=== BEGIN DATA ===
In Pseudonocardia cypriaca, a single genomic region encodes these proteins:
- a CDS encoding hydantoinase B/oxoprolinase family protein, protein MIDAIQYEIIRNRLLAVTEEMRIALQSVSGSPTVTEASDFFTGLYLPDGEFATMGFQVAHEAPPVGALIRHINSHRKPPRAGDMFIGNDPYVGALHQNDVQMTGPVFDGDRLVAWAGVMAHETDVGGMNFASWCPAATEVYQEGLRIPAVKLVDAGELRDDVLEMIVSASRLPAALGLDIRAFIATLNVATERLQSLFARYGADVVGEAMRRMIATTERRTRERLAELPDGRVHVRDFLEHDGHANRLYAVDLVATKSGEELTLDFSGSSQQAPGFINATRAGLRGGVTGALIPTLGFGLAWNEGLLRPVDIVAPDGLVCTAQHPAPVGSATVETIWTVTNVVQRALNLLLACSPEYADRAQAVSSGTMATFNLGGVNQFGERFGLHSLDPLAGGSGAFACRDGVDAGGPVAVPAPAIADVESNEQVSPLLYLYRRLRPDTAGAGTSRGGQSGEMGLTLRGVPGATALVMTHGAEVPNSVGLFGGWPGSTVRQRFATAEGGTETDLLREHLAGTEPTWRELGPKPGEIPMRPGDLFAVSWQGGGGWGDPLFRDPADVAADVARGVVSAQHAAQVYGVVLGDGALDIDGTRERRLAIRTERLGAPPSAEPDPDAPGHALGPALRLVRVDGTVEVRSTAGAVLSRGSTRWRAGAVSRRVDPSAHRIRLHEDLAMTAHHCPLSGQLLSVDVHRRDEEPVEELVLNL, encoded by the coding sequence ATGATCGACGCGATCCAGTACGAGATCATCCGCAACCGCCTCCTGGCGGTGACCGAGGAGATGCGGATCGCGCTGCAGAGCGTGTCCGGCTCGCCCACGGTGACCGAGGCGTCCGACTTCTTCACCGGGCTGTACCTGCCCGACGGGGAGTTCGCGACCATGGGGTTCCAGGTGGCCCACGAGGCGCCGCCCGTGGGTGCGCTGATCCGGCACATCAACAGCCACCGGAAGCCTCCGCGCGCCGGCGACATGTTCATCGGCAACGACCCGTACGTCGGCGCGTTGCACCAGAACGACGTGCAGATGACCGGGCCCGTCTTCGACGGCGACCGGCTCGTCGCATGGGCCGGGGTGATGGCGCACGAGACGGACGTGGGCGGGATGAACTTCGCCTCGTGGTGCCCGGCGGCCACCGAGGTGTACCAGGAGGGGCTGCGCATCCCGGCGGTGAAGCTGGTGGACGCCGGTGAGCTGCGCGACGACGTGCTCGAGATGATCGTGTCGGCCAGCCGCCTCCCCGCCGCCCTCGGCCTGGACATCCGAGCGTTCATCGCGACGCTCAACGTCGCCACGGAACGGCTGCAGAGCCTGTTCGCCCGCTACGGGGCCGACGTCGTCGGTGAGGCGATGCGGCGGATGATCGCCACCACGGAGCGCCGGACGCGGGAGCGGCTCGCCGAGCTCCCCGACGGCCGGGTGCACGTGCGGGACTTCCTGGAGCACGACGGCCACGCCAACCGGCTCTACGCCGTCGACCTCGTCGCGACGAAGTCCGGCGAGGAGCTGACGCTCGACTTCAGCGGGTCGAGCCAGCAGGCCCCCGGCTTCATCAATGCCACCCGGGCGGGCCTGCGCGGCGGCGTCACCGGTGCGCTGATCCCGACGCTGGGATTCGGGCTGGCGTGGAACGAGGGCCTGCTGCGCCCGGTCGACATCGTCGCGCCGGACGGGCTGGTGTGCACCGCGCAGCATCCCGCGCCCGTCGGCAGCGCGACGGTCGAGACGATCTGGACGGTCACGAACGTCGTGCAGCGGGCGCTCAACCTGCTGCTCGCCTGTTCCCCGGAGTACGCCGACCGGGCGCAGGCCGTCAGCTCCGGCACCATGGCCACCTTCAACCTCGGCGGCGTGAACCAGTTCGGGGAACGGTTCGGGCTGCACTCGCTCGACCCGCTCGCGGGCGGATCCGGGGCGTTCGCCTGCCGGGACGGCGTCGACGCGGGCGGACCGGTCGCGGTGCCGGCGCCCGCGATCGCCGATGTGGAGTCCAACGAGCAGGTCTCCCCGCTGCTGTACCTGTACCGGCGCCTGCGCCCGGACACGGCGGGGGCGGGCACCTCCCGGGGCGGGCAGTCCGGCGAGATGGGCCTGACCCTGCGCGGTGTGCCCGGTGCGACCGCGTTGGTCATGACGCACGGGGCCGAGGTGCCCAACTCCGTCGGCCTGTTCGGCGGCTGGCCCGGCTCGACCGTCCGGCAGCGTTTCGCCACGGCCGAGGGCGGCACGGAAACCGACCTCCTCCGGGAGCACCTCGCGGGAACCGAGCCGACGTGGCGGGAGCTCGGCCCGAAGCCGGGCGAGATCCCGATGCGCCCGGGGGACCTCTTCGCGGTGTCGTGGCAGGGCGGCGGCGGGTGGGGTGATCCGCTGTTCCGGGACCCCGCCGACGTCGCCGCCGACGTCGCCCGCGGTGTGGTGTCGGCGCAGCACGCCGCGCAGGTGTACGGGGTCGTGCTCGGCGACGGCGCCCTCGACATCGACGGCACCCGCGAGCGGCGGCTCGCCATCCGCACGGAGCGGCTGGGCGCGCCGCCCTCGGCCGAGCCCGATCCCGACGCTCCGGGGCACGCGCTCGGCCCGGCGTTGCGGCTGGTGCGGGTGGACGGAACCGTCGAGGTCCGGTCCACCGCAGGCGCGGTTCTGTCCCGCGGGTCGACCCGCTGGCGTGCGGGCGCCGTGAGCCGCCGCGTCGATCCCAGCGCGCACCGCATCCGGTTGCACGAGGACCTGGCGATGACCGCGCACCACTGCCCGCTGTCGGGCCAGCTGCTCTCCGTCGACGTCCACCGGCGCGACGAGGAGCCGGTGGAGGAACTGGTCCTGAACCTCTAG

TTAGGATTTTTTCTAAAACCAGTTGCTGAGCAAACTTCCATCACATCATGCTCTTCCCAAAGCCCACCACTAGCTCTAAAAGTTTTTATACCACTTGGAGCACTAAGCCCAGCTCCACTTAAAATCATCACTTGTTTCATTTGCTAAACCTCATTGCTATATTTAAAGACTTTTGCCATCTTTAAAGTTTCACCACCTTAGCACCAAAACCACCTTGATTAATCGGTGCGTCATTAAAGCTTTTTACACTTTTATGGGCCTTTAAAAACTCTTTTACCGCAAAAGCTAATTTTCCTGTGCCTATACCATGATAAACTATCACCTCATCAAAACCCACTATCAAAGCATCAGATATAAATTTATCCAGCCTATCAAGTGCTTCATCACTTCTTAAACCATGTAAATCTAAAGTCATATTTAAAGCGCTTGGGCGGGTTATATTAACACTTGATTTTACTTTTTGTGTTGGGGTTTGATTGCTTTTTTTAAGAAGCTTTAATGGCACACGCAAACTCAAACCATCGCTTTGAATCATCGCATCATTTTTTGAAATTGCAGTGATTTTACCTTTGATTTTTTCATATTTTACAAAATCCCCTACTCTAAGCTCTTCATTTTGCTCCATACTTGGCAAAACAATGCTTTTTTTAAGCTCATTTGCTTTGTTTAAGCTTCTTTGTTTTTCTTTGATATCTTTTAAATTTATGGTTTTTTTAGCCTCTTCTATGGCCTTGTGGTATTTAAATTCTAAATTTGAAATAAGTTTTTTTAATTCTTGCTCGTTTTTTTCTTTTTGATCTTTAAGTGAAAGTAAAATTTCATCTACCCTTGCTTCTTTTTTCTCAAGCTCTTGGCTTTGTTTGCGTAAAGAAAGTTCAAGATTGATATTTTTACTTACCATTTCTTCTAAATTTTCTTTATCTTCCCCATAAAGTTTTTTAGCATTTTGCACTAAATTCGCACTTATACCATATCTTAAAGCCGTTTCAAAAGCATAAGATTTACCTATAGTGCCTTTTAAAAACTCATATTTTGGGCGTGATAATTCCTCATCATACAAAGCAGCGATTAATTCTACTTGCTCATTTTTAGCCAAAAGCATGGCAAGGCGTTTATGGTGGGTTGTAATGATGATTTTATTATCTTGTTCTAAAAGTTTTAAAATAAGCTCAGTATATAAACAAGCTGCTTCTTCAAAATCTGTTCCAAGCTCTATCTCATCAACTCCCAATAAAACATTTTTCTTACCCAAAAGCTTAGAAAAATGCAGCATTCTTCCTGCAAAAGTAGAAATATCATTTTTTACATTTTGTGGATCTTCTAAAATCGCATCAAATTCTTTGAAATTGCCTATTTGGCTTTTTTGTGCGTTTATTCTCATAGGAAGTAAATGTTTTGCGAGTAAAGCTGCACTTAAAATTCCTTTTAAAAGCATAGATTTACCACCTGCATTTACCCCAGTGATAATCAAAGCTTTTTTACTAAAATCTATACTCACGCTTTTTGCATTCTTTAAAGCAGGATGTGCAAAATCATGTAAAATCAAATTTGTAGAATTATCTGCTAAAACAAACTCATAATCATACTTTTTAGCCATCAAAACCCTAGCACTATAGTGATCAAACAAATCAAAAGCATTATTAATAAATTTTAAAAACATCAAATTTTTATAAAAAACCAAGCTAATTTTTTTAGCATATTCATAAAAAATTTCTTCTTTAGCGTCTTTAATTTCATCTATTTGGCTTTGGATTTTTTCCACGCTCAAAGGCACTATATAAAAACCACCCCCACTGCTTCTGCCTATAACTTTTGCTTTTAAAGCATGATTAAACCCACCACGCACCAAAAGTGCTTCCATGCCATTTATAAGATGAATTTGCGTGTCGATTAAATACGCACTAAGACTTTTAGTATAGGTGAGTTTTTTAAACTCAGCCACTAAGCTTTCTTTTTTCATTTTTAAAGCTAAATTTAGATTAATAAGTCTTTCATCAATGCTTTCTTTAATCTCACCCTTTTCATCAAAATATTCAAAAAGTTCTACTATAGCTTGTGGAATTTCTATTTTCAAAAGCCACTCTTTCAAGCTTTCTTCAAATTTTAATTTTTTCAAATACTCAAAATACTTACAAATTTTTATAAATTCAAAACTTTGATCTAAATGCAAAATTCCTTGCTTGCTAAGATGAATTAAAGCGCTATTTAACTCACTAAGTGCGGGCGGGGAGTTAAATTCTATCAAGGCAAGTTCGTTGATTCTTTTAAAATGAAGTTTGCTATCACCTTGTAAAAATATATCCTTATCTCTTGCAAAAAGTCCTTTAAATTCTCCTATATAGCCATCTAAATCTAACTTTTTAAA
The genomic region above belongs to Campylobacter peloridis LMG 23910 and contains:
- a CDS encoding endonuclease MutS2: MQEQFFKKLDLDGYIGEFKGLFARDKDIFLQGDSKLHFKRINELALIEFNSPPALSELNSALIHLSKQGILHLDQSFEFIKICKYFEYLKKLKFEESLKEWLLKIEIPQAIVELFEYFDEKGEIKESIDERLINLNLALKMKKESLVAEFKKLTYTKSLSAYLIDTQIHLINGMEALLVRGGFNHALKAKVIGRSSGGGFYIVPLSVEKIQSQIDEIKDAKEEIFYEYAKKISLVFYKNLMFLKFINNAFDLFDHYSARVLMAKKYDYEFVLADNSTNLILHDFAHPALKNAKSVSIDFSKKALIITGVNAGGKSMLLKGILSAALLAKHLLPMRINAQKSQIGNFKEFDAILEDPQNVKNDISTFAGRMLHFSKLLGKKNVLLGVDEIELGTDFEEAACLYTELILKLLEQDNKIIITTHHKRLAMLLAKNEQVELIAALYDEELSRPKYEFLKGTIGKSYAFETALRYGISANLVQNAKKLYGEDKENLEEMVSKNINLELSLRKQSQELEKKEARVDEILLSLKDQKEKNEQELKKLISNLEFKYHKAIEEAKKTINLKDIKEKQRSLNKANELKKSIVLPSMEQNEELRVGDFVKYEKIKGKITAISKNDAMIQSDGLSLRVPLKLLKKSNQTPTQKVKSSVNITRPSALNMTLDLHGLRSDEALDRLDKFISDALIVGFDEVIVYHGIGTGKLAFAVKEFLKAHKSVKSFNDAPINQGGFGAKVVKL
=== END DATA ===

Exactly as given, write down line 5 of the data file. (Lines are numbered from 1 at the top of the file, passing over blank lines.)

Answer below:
- a CDS encoding endonuclease MutS2: MQEQFFKKLDLDGYIGEFKGLFARDKDIFLQGDSKLHFKRINELALIEFNSPPALSELNSALIHLSKQGILHLDQSFEFIKICKYFEYLKKLKFEESLKEWLLKIEIPQAIVELFEYFDEKGEIKESIDERLINLNLALKMKKESLVAEFKKLTYTKSLSAYLIDTQIHLINGMEALLVRGGFNHALKAKVIGRSSGGGFYIVPLSVEKIQSQIDEIKDAKEEIFYEYAKKISLVFYKNLMFLKFINNAFDLFDHYSARVLMAKKYDYEFVLADNSTNLILHDFAHPALKNAKSVSIDFSKKALIITGVNAGGKSMLLKGILSAALLAKHLLPMRINAQKSQIGNFKEFDAILEDPQNVKNDISTFAGRMLHFSKLLGKKNVLLGVDEIELGTDFEEAACLYTELILKLLEQDNKIIITTHHKRLAMLLAKNEQVELIAALYDEELSRPKYEFLKGTIGKSYAFETALRYGISANLVQNAKKLYGEDKENLEEMVSKNINLELSLRKQSQELEKKEARVDEILLSLKDQKEKNEQELKKLISNLEFKYHKAIEEAKKTINLKDIKEKQRSLNKANELKKSIVLPSMEQNEELRVGDFVKYEKIKGKITAISKNDAMIQSDGLSLRVPLKLLKKSNQTPTQKVKSSVNITRPSALNMTLDLHGLRSDEALDRLDKFISDALIVGFDEVIVYHGIGTGKLAFAVKEFLKAHKSVKSFNDAPINQGGFGAKVVKL